Driving under the influence is amongst the most common criminal offences. Even if drivers are extremely careful in general, the majority of them has declared that they have driven while intoxicated at least once in their life. But drivers who get behind the wheel intoxicated don’t only risk the chance of getting pulled over and being handed a fine. The consequences of a DUI conviction can affect multiple aspects of your life.
While the consequences on the short term can result in hours of community service, fines or a temporary suspension of the driver’s license, the long-term ones are far more serious and can shake up your life quite significantly.
Driver’s License Revocation
A DUI conviction can get your driver’s license suspended or even revoked. While for a suspension you only have to pay a fine and wait for a few months to get it back, if your driver’s license in revoke, you will have to do a lot more than that.
A revoked driver’s license means it was completely cancelled and, in order to get it back, you will need to pay all the civil penalties you owe and request approval from the state’s DMV. After receiving approval, you will have to go through a driving course and take both a written and road test, similar to what you had to do to get the license in the first place. This means you will have to take more money out of your pocket and spend time learning for the test again.
If you have a job that relies on your driver’s license, this could lead to serious job issues and even contribute to you losing your job.
If you lose your driver’s license, your job can be seriously affected, especially if you have to commute or if your job involves having to do a lot of driving. On top of that, you will have to get time off to attend court dates, community service or even jail time. This can lead to serious complication and will almost always result in job loss.
If this happens, you will have to look for a new job, which can be just as difficult with a DUI conviction on your record. Many employers are reluctant to hire someone who has a criminal record, even if it would not affect your job directly. Even if you hide it from your potential employer, most companies conduct background checks before hiring someone, so they will almost certainly find out about it.
Increased Auto Insurance Rates
After a DUI conviction, you can expect your auto insurance to increase quite significantly. This happens due to insurance companies considering that drivers with a DUI represent a higher risk to be involved in future accidents. Your insurance rates can double or even triple after a DUI and can go as high as $6,000 in some states.
This special insurance policy, also known as SR-22, will not happen only for the next year, but for up to three years after your DUI conviction. In some extreme cases, insurance companies may even decide to terminate your contract, which means you will have to find a new one willing to do business with you.
The impact a DUI can have on your relationship with friends and family can often be the biggest price you will have to pay. Some of them may choose to distance themselves from you, which can be very difficult to handle, while others may become too worried or concerned and will make you feel like you are being placed under observation.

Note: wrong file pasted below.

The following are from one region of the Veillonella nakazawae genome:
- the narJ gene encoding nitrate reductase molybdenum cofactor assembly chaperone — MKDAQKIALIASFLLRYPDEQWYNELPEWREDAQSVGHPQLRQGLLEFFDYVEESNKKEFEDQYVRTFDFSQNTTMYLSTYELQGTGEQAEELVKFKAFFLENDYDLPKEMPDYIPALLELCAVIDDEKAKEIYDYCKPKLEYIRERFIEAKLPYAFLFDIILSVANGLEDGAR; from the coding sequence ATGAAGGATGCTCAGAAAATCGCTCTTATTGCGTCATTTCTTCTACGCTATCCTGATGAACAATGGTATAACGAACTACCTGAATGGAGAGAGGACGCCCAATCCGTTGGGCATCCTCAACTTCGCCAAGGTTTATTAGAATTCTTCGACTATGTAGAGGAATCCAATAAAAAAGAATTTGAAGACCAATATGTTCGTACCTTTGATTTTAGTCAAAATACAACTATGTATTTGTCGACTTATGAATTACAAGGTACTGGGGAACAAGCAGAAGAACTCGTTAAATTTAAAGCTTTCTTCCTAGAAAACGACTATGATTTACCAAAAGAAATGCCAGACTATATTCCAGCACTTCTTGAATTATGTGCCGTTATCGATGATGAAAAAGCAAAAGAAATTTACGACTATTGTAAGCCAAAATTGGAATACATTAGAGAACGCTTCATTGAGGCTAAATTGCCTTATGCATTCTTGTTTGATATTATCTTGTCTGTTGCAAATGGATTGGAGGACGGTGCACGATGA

You will have quite a few expenses to pay, such as fines and DUI attorney fees, which can affect your personal life. Maybe you will not be able to afford spending time with friends that much, which will lead to distance between you. Those expenses can affect your family’s budget as well and can result in tension and problems at home.
The majority of people who are convicted for a DUI are first-time offenders, which means they never had trouble with the law before. A first conviction can take a toll on your mental health, when having to go to court, or get arrested. Even if you will not be serving jail time, just the thought of it being possible can be scary.
The financial stress you will have to go through can bring out the worst in you. The total cost of a DUI in the US can reach up to $18,000, which is a lot to handle. In fact, most individuals who have to face a DUI conviction say that, apart from personal relationships issues, the financial stress was the worst part. Some of them had to fight depression afterward, which meant more money spent on therapy and going back into the world again.
The best way to cope with this is to surround yourself with friends and family and let them help you when you need it. Try to maintain a normal schedule and not judge yourself too harsh for the situation.
If you are in college, a DUI conviction can affect your education quite a lot. Some schools have a strict policy regarding scholarships and DUI convictions and may turn you down if you want to apply for one. If you already have a scholarship, you risk to lose it, either because of the school policy, or because you will not be able to attend classes due to having to go to court or do community service for a while.
On the other hand, if you are still in high school and plan on applying to college soon, you will most definitely be asked to talk about your DUI during the admission interview. This will not only affect your chances of getting in, but can prevent you from focusing on other aspects of the interview. Talking about a conviction is never easy, be it just a DUI conviction with no victims or major incidents involved.
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